The infrastructure in the camp was built during 1980’s. The water supplies and power supplies had not been improved or developed in the camp ever since. The residents in the camp have poor power and water services because Israel bans any development, improvement or repair on any of the old supplies in the camp. Israel denying the refugees from infrastructure improvements, and the UNRWA neglecting them with sanitary services, causes essential reasons for the frequent sewage overflow occurring around residents’ homes. As Tarek stated about the winter flood in Ras Khamis, “during winter time the underground sewage canal is left open which causes flood to sink the streets around our houses and in Ras Khamis”. For these reasons, the refugees in the camp are subjected to sanitary health issues and fatal deaths caused by the lack of sanitary provisions. Providing sanitation services such as sewage system and waterwaste canals for the camp promotes better health for the refugees, and a clean sustainable urban area with decontaminated environment for living.
The high growth rate of the population is another factor for the water exploitation. Sewage treatment is not being considered, the infrastructure underground became tarnished and does not function as it used to thirty years ago. This issue causes uncanny repercussions on the camp’s residents. The water is being exploited and water supplies and drains are unfit to handle the pressure of the water. The water supplies are old enough to both contaminate the water with the rusty supplies, and slow-move the running water. Israel is careful about having a main water line connected to Pisgat Ze’ev settlement. This water line is used by the refugees in the camp to receive water at least once a day. Sam lives in Alhara Altahta which could be considered as one of the most drained areas located in the middle of the camp, because the infrastructure is old and the house is near the mountain that is used for garbage disposal. Sam had described the water issue at his house as “weak and polluted. The water has a weird taste and smell” because he has no improved water supplies for clean water conveyance. For better water passage and reception of water “almost every house in the camp has a water engine to strengthen the water conveyance throughout the day” Sam said. Fearing water scarcity conditions would turn to no water all.
As a result of the disregard by the Water Company Hagihon and UNRWA who are obligated with the responsibility to support and aid the camp with its required means, the camp as a geographic area is lacking attention for sanitary services. This neglect caused huge compact of waste products and garbage to be thrown on the streets and left to pile up. The camp lacks municipal services that include food availability, clean water supplies for healthy use, and street services such as sidewalks, lights for the public safety in the streets of the camp, garbage disposal and health insurance. The Palestinian refugees are constantly under a rainfall of depravations of necessary means. Their lifestyle becomes jeopardized as they stay in the camp. With the dreadful life form the Palestinian refugees are living in, they are unable to change their homes to better suitable conditions, because the homes outside Shuafat camp are unreasonably priced. And with the low financial status they have, the chances of leaving are unfit.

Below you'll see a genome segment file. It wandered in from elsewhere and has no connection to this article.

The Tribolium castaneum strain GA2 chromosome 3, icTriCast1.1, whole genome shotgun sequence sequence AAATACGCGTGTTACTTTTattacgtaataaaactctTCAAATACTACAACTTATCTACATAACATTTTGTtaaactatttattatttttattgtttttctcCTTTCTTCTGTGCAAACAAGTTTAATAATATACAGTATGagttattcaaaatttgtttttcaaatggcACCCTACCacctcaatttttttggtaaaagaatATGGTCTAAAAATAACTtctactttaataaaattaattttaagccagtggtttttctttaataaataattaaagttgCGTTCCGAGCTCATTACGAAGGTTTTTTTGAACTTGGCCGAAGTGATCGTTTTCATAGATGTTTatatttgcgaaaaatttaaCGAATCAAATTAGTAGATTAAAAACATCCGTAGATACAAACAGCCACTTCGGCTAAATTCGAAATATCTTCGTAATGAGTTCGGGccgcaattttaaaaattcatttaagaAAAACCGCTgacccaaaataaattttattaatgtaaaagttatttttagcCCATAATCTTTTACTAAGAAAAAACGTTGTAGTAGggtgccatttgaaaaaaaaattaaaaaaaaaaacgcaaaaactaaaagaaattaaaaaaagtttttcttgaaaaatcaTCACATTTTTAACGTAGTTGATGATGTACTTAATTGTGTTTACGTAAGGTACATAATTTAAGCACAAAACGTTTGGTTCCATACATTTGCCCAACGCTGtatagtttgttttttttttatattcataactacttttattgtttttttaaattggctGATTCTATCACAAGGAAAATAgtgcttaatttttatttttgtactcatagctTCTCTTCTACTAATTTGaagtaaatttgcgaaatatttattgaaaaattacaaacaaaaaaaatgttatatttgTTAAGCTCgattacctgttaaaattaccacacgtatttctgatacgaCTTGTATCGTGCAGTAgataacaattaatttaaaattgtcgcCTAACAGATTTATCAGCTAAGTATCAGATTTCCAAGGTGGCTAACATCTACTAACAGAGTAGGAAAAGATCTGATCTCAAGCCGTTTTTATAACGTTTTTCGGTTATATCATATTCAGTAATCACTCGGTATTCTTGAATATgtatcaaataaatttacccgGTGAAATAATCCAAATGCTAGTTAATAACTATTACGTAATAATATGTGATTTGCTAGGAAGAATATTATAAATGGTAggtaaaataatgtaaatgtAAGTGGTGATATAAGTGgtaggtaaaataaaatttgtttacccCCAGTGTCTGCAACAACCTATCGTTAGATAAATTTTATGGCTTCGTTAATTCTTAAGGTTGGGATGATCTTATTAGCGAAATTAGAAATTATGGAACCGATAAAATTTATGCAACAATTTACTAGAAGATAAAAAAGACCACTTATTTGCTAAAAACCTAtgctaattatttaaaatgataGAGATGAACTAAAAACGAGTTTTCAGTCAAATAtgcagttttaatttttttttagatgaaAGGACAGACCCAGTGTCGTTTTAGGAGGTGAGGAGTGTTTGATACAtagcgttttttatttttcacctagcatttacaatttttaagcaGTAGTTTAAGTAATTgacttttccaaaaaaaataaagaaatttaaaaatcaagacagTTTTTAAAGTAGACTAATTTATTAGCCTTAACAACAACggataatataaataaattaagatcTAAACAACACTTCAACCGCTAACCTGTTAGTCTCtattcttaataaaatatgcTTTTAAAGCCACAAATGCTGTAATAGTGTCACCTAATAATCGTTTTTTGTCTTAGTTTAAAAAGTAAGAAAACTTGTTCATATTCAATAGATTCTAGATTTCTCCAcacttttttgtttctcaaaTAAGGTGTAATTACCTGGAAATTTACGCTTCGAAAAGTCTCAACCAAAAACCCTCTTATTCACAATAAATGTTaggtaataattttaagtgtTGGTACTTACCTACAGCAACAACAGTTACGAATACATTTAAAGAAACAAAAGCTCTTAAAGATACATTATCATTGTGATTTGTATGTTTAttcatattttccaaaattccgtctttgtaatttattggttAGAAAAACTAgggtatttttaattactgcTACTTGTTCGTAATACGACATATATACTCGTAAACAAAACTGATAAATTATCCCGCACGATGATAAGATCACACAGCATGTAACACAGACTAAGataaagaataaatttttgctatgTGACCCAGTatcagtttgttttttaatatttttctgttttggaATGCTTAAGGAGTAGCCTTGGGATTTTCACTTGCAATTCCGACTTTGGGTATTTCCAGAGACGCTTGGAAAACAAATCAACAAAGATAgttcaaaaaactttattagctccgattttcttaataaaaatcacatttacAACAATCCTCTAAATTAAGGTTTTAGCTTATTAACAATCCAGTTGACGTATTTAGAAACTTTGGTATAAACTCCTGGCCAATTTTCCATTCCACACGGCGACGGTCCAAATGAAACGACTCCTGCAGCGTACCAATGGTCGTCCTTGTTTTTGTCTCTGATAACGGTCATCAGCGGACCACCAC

The coordinator of the popular committee in the camp Abdullah A’lqam stated about the water scarcity dealt with as “the entire camp gets very minimal water access where water is available to them only twice a day”. Irresponsibility and neglect by the government, Jerusalem Municipality and UNRWA have caused a miserable everyday life that consists of harsh living conditions, “economical, social and political dilemmas that are imposed on the refugees” Abdullah said, to handle in the camp. On a large scale, the agencies and the United Nations care to decrease the water scarcity and provide adequate clean water for the people. However, the agencies mentioned above have the legal responsibility to provide and grant the needs that the people await to have for better life standards. On the other hand, the municipality neglects a major part of its responsibility and achieves its role “only when its own profit is being gained from taxes, insurance, home demolishing and other similar profits” as Abdullah A’lqam clarified. As for the UNRWA its role in providing safe circumstances in streets and homes is not very responsive; dumpster vehicles cleaning the camp once a day after leaving the camp without sanitation services for months, is indisputably insufficient to establish a sanitary and healthy environment for the Palestinian refugees in the camp.
The role of the UNRWA in Shuafat refugee camp is essential. However, the services provided for Shuafat camp and its refugees are either neglected or not fulfilled. These services are required for decent living conditions that allow the refugees to live a fit and healthy lifestyle. During 1965 the responsibilities were fully achieved towards the refugees in the camp. The refugees had adequate amount of clean running water for and all kinds of daily use, UNRWA also provided preserved food cans for daily use and storage for every home in the camp, attempting to avoid food shortage and starvation. Former Mayer Aljoulany spoke about how organized and satisfied the camp was when the UNRWA took responsibility to provide for the camp. The refugees were provided with “homeland phones, street lights were set around the camp to break the dark and preempt unsafe condition such as accidents” said the Mayer, and there we no social conflicts between the refugees. Every service was absolutely provided by the UNRWA with concern to all homes in the camp. Services were an equal opportunity to maintain safe conditions of everyday life in the camp.
After the 80’s period, the responsibility of UNRWA started to reduce as the population rate emerged. The number of population exceeded to a level where the responsibility became a troubling factor in the camp. The increase of number caused the UNRWA to minimize its duty towards the refugees in the camp, because it is unable to support the refugees with order and municipal services due to the insufficient funds they receive. This raises more conflicts in the camp as it breaks the order and safe zones they had before. There is no government to handle the situations of social and political conflicts and municipal service. For that, the situation in the camp became a place of chaos. There are no funds to support 80,000 people, no municipal services of goods and health care, infrastructure, and no police control to overcome any illegal act as murder and theft.